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In another question, other users offered some help if I could supply the array I was having trouble with. However, I even fail at a basic I/O task, such as writing an array to a file.

Can anyone explain what kind of loop I would need to write a 4x11x14 numpy array to file?

This array consist of four 11 x 14 arrays, so I should format it with a nice newline, to make the reading of the file easier on others.

Edit: So I've tried the numpy.savetxt function. Strangely, it gives the following error:

TypeError: float argument required, not numpy.ndarray

I assume that this is because the function doesn't work with multidimensional arrays? Any solutions as I would like them within one file?

share|improve this question
sorry, re-read your question after posting my answer, and suspect it doesn't meet your needs - if it doesn't, ping me back and I'll post an alternative. (Good to see you in this part of the ex-quadrilogy btw!) – Dominic Rodger Sep 10 '10 at 14:20
Actually - looks like Joe Kington's answer should work for you. – Dominic Rodger Sep 10 '10 at 14:21
up vote 98 down vote accepted

If you want to write it to disk so that it will be easy to read back in as a numpy array, look into Pickling it will work fine, as well, but it's less efficient for large arrays (which yours isn't, so either is perfectly fine).

If you want it to be human readable, look into numpy.savetxt.

Edit: So, it seems like savetxt isn't quite as great an option for arrays with >2 dimensions... But just to draw everything out to it's full conclusion:

I just realized that numpy.savetxt chokes on ndarrays with more than 2 dimensions... This is probably by design, as there's no inherently defined way to indicate additional dimensions in a text file.

E.g. This (a 2D array) works fine

import numpy as np
x = np.arange(20).reshape((4,5))
np.savetxt('test.txt', x)

While the same thing would fail (with a rather uninformative error: TypeError: float argument required, not numpy.ndarray) for a 3D array:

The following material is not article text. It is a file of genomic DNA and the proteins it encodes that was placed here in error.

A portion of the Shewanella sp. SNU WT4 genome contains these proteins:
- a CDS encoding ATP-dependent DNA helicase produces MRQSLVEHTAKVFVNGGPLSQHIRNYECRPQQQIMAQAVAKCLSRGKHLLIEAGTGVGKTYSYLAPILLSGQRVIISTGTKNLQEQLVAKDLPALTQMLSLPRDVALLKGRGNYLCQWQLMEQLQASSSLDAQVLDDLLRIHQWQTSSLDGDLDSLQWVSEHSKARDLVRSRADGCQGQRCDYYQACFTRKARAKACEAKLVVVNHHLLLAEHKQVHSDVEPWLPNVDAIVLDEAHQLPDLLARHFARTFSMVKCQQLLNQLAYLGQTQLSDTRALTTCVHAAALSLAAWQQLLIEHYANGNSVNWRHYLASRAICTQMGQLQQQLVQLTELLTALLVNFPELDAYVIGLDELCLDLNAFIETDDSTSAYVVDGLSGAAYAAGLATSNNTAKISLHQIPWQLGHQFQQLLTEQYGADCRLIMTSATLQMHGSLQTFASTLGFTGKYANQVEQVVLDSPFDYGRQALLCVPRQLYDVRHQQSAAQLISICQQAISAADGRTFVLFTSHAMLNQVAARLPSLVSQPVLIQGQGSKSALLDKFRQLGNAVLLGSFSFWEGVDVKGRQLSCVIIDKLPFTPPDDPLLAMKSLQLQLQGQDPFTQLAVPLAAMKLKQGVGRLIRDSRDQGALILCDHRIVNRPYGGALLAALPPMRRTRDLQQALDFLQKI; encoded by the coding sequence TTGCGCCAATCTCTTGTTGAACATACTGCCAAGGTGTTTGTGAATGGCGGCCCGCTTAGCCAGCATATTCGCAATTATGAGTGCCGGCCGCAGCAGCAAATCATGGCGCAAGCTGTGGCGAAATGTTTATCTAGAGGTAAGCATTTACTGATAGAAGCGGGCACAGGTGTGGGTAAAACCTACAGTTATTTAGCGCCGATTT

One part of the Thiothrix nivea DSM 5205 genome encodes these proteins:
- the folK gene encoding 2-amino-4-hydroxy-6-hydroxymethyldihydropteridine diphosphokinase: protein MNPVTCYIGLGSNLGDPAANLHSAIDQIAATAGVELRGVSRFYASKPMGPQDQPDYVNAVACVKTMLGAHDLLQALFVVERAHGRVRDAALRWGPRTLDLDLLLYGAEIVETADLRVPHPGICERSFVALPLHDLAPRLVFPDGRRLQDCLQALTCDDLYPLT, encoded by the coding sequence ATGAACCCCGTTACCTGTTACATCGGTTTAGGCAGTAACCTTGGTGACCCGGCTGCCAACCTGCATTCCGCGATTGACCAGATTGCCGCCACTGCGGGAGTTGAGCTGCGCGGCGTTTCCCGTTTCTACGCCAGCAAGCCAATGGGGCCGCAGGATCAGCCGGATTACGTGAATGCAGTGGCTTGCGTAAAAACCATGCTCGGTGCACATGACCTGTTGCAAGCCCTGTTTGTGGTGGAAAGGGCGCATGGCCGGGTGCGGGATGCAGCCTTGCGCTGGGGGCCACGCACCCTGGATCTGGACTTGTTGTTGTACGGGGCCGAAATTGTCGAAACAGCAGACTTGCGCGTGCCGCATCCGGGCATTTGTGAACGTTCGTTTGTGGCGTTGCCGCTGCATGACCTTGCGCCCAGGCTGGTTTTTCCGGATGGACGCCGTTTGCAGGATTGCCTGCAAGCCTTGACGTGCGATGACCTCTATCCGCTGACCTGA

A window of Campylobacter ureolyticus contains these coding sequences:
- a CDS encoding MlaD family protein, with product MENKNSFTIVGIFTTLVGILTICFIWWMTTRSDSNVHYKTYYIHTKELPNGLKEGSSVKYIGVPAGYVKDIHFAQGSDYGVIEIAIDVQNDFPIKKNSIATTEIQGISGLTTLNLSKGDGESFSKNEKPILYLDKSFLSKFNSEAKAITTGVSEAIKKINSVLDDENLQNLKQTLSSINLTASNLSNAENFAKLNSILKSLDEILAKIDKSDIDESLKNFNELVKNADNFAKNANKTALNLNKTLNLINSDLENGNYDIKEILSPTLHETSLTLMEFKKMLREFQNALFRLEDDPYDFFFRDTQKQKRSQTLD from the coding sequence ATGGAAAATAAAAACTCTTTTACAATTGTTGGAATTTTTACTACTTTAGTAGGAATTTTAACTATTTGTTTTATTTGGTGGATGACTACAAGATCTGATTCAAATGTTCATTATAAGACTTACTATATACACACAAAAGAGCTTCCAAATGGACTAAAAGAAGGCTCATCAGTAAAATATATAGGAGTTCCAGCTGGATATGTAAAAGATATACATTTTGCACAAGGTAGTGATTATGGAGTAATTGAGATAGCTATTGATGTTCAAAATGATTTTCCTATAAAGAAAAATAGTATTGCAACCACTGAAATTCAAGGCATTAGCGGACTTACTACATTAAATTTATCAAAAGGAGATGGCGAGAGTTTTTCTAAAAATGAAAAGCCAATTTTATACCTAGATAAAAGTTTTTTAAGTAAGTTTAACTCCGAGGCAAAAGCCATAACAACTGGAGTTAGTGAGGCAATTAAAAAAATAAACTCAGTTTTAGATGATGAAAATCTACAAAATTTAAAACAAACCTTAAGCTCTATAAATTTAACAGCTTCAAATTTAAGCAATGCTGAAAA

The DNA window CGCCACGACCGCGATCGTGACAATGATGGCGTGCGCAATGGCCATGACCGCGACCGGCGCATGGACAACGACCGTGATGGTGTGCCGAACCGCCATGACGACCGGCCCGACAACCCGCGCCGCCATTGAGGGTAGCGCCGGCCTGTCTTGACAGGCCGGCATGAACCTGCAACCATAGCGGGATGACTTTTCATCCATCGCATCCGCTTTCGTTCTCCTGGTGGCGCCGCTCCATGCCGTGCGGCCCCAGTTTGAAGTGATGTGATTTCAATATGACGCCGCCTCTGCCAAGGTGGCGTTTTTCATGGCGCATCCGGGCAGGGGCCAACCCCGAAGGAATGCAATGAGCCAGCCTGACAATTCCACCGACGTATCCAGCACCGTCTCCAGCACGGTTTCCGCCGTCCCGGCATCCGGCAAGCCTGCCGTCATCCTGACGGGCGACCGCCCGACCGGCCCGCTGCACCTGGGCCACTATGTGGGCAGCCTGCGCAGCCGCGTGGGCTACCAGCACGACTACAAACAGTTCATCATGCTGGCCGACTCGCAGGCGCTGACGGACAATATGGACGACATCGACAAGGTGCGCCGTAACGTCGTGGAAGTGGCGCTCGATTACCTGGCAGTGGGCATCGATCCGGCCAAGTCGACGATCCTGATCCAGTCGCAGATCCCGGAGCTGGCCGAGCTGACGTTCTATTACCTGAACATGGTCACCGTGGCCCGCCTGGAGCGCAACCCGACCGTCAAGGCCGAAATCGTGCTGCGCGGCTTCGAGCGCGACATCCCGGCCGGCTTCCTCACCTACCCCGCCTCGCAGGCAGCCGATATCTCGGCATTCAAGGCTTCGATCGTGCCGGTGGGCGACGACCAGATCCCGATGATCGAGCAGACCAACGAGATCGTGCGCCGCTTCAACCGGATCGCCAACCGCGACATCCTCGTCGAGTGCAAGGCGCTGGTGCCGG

import numpy as np
x = np.arange(200).reshape((4,5,10))
np.savetxt('test.txt', x)

One workaround is just to break the 3D (or greater) array into 2D slices. E.g.

x = np.arange(200).reshape((4,5,10))
with file('test.txt', 'w') as outfile:
    for slice_2d in x:
        np.savetxt(outfile, slice_2d)

However, our goal is to be clearly human readable, while still being easily read back in with numpy.loadtxt. Therefore, we can be a bit more verbose, and differentiate the slices using commented out lines. By default, numpy.loadtxt will ignore any lines that start with # (or whichever character is specified by the comments kwarg). (This looks more verbose than it actually is...)

import numpy as np

# Generate some test data
data = np.arange(200).reshape((4,5,10))

# Write the array to disk
with file('test.txt', 'w') as outfile:
    # I'm writing a header here just for the sake of readability
    # Any line starting with "#" will be ignored by numpy.loadtxt
    outfile.write('# Array shape: {0}\n'.format(data.shape))

    # Iterating through a ndimensional array produces slices along
    # the last axis. This is equivalent to data[i,:,:] in this case
    for data_slice in data:

        # The formatting string indicates that I'm writing out
        # the values in left-justified columns 7 characters in width
        # with 2 decimal places.  
        np.savetxt(outfile, data_slice, fmt='%-7.2f')

        # Writing out a break to indicate different slices...
        outfile.write('# New slice\n')

This yields:

# Array shape: (4, 5, 10)
0.00    1.00    2.00    3.00    4.00    5.00    6.00    7.00    8.00    9.00   
10.00   11.00   12.00   13.00   14.00   15.00   16.00   17.00   18.00   19.00  
20.00   21.00   22.00   23.00   24.00   25.00   26.00   27.00   28.00   29.00  
30.00   31.00   32.00   33.00   34.00   35.00   36.00   37.00   38.00   39.00  
40.00   41.00   42.00   43.00   44.00   45.00   46.00   47.00   48.00   49.00  
# New slice
50.00   51.00   52.00   53.00   54.00   55.00   56.00   57.00   58.00   59.00  
60.00   61.00   62.00   63.00   64.00   65.00   66.00   67.00   68.00   69.00  
70.00   71.00   72.00   73.00   74.00   75.00   76.00   77.00   78.00   79.00  
80.00   81.00   82.00   83.00   84.00   85.00   86.00   87.00   88.00   89.00  
90.00   91.00   92.00   93.00   94.00   95.00   96.00   97.00   98.00   99.00  
# New slice
100.00  101.00  102.00  103.00  104.00  105.00  106.00  107.00  108.00  109.00 
110.00  111.00  112.00  113.00  114.00  115.00  116.00  117.00  118.00  119.00 
120.00  121.00  122.00  123.00  124.00  125.00  126.00  127.00  128.00  129.00 
130.00  131.00  132.00  133.00  134.00  135.00  136.00  137.00  138.00  139.00 
140.00  141.00  142.00  143.00  144.00  145.00  146.00  147.00  148.00  149.00 
# New slice
150.00  151.00  152.00  153.00  154.00  155.00  156.00  157.00  158.00  159.00 
160.00  161.00  162.00  163.00  164.00  165.00  166.00  167.00  168.00  169.00 
170.00  171.00  172.00  173.00  174.00  175.00  176.00  177.00  178.00  179.00